James Leonard Farmer, Jr., one of the major leaders in the Civil Rights Movement, said that his experiences as a young college student in segregated Marshall led him to "participate in a movement that would try to bring about change."
Born in Marshall in 1920, Jim was the second child of Pearl Marion Houston and James Leonard Farmer, Sr., an educator and Methodist minister teaching at Wiley College. Shortly after Jim's birth, the family moved from Marshall when his father accepted a teaching position out of state but they returned after Farmer, Sr., became a professor of religion and philosophy at Wiley in 1933.
The family lived on Barney Street across from the Wiley campus where Jim enrolled at age 14. A gifted student, he was influenced by Melvin B. Tolson, an English professor, poet and director of Wiley's highly successful debate team, which Jim joined. Tolson, considered a radical by some, introduced him to the concept of civil disobedience through Thoreau's writings. Farmer and other students often discussed their desire to end segregation that kept them out of Marshall's restaurants and restricted them to the balcony of the Paramount movie theater accessed through a side entrance.
After graduating from Wiley in 1938, Farmer moved to Washington, D.C., where his father joined the faculty at Howard University and Farmer earned a divinity degree. Drawing on his religious studies, he joined the staff of the Fellowship of Reconciliation, an interfaith pacifist organization. Farmer embraced the nonviolent philosophy and incorporated it into the mission of the Congress of Racial Equality (CORE), which he co-founded in 1942.
CORE organized the first successful restaurant sit-in in Chicago in 1943 and the Journey of Reconciliation in 1947 with both white and African Americans challenging segregation on interstate bus travel in the South. That action became the model for CORE's Freedom Rides in 1961 in which dozens of riders of both races endured assaults and jail time for crossing the color line.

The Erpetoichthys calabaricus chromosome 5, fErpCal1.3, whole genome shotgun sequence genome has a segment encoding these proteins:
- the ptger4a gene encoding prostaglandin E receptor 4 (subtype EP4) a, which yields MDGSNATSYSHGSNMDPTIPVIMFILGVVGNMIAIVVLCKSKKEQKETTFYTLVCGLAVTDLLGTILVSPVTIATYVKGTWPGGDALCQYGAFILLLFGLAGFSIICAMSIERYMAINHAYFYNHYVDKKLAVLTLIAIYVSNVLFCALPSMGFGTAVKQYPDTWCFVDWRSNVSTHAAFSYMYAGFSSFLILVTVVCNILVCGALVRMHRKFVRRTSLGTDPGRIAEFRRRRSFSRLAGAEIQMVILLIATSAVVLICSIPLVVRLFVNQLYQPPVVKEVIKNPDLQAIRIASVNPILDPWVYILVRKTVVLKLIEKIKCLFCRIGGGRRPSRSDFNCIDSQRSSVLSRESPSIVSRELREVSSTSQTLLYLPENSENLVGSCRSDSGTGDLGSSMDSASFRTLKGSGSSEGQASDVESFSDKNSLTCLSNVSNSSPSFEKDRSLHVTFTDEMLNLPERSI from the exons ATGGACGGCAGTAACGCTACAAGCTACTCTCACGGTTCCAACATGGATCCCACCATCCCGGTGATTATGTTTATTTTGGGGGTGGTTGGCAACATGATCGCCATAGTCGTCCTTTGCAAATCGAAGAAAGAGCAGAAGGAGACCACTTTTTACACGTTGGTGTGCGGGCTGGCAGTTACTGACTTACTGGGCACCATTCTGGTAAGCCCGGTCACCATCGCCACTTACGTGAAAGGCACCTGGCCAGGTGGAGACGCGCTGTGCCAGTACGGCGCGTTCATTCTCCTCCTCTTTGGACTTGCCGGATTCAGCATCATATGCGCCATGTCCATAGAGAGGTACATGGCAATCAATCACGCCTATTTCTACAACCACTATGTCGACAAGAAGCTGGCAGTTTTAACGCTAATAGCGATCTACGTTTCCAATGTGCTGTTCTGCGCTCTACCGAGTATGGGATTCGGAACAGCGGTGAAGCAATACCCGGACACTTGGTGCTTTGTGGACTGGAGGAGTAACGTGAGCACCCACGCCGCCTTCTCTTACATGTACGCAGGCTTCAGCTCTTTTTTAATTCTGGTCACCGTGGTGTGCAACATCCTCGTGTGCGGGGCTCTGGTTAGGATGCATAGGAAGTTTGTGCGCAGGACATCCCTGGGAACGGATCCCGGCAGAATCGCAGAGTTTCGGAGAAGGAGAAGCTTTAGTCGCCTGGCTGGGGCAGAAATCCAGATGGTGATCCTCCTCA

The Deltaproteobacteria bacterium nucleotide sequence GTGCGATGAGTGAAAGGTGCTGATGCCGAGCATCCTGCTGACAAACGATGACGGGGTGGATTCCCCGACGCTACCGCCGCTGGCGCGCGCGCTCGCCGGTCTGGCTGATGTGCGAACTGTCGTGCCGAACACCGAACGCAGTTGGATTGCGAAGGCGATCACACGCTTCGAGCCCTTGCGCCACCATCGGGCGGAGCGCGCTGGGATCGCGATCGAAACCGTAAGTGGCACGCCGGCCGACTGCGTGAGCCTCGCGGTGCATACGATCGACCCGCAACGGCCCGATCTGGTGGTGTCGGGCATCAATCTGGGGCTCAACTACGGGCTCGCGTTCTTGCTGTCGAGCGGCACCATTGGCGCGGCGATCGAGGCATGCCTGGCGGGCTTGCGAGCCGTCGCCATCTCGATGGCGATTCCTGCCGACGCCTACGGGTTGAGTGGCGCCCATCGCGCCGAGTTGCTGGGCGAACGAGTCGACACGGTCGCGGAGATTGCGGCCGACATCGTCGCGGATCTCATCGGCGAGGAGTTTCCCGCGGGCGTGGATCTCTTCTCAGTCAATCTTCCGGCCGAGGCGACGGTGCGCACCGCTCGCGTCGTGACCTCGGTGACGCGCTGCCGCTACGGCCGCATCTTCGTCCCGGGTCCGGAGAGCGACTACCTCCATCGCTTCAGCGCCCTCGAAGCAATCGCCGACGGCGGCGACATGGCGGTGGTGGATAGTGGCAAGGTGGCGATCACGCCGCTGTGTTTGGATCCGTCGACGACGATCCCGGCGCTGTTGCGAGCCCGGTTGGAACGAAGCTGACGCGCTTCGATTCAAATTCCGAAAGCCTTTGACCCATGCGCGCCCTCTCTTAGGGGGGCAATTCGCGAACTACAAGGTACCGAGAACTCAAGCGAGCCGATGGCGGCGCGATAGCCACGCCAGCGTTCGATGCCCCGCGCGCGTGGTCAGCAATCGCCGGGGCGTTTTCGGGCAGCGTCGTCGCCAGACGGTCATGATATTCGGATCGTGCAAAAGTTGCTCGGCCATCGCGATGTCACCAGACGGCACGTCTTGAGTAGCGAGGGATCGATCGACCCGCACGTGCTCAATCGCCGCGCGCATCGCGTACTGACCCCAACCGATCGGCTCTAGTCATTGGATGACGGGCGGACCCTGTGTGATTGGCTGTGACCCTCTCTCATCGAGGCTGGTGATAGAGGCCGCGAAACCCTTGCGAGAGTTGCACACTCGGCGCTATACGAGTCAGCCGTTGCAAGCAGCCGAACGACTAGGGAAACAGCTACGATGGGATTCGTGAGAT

Farmer worked for the NAACP and wrote articles about civil rights before dedicating himself full-time to CORE. CORE organized peaceful protests against Virginia's policy of massive resistance after the Brown decision. In 1960, college students using CORE's nonviolent tactics held sit-ins at lunch counters throughout the South. Under Farmer's direction, CORE worked with other groups including the NAACP, Southern Christian Leadership Conference and Student Nonviolent Coordinating Committee to fight for civil rights, a struggle that threatened Farmer's safety but also brought him to the White House to meet with President Lyndon Johnson as federal civil rights legislation was crafted.
Following the Civil Rights Movement, Farmer left CORE, began teaching and later served as the Assistant Secretary for Health, Education and Welfare in the Nixon administration. Dr. Farmer, as he was called, continued his career in higher education, becoming a professor at Mary Washington College in 1984.
Dr. Farmer returned to Marshall several times to discuss his experiences there and his civil rights work. In 1995, the City of Marshall changed the name of Barney Street to James Farmer Street to honor Dr. Farmer and his father. President Bill Clinton awarded him the Presidential Medal of Freedom in 1998, the year before Dr. Farmer died in Fredericksburg, Virginia.